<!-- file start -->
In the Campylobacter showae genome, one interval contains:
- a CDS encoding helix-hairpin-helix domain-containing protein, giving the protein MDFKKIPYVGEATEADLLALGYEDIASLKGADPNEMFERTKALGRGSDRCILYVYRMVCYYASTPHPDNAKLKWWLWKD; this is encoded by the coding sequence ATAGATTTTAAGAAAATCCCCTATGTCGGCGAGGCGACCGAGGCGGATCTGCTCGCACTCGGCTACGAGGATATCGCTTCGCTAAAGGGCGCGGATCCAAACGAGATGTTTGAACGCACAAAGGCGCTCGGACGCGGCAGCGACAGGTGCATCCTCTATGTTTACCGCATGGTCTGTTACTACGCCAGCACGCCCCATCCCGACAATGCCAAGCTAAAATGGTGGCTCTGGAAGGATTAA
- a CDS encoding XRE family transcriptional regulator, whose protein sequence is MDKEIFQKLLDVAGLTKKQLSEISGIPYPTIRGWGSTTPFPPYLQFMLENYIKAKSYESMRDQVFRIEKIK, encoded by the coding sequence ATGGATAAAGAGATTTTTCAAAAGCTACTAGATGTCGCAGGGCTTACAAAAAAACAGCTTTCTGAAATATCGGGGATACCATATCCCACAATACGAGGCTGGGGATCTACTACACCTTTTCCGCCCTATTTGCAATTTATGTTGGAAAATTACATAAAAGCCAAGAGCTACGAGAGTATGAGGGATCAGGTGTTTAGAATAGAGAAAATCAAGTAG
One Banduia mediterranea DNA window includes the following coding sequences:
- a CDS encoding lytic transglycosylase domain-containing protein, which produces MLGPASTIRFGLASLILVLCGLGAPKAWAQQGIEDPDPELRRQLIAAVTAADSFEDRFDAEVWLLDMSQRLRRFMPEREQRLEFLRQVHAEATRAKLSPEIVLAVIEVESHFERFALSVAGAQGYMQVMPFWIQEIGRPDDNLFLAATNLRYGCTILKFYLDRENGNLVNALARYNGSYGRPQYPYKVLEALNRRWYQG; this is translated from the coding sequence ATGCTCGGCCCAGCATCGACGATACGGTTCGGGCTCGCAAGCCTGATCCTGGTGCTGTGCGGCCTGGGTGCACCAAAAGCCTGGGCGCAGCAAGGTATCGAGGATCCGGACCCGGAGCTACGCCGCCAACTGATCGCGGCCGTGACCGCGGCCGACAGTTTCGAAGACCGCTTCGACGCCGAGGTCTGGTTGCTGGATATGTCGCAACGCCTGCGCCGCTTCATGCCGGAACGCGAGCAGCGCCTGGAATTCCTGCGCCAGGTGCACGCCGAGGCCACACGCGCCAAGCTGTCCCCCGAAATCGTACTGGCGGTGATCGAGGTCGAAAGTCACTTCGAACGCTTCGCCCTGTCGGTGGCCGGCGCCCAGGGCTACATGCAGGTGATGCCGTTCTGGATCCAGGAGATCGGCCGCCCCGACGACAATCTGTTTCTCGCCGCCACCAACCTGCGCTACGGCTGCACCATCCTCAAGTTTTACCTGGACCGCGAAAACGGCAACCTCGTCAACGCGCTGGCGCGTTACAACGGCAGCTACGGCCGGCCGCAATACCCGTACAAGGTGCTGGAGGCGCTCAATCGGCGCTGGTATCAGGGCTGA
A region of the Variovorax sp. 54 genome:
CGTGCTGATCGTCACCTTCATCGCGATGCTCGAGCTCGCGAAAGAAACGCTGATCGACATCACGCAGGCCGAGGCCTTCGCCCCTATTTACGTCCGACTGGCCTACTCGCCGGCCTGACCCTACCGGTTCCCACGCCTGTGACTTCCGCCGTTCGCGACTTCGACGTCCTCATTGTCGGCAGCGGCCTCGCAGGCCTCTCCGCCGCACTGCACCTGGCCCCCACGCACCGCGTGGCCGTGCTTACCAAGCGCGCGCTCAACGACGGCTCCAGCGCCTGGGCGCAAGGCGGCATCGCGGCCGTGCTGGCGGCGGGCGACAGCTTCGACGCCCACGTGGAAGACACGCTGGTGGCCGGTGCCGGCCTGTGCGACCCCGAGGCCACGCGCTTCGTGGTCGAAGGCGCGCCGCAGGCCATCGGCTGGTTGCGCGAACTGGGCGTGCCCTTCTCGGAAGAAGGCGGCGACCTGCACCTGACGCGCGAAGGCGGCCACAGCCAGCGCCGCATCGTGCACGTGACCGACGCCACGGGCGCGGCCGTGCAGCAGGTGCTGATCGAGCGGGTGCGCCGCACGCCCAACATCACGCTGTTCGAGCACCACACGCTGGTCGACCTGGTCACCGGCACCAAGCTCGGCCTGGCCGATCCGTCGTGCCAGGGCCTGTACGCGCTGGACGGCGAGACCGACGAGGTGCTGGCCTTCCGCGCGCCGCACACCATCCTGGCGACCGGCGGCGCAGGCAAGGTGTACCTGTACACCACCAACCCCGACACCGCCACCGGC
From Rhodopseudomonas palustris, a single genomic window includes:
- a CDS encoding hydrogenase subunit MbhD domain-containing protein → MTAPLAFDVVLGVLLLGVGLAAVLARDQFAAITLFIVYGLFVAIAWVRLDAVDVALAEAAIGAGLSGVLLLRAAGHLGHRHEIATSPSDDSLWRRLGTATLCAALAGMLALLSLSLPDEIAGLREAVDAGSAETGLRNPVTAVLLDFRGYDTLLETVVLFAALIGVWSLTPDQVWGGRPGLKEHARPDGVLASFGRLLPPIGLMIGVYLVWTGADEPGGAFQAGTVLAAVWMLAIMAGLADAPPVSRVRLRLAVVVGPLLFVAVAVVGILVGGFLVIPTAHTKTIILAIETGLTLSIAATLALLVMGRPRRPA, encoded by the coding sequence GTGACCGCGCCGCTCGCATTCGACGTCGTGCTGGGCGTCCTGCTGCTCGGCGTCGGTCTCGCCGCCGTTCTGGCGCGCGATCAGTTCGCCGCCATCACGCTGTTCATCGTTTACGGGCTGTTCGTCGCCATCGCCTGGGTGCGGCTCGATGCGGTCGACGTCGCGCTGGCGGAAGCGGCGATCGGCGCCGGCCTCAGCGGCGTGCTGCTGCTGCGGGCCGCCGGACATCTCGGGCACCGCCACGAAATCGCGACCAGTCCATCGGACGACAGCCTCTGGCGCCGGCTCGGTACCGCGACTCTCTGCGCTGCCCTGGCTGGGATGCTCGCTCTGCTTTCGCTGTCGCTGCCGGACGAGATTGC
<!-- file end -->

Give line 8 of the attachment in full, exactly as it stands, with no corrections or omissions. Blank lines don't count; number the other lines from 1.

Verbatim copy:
From Rhodopseudomonas palustris, a single genomic window includes: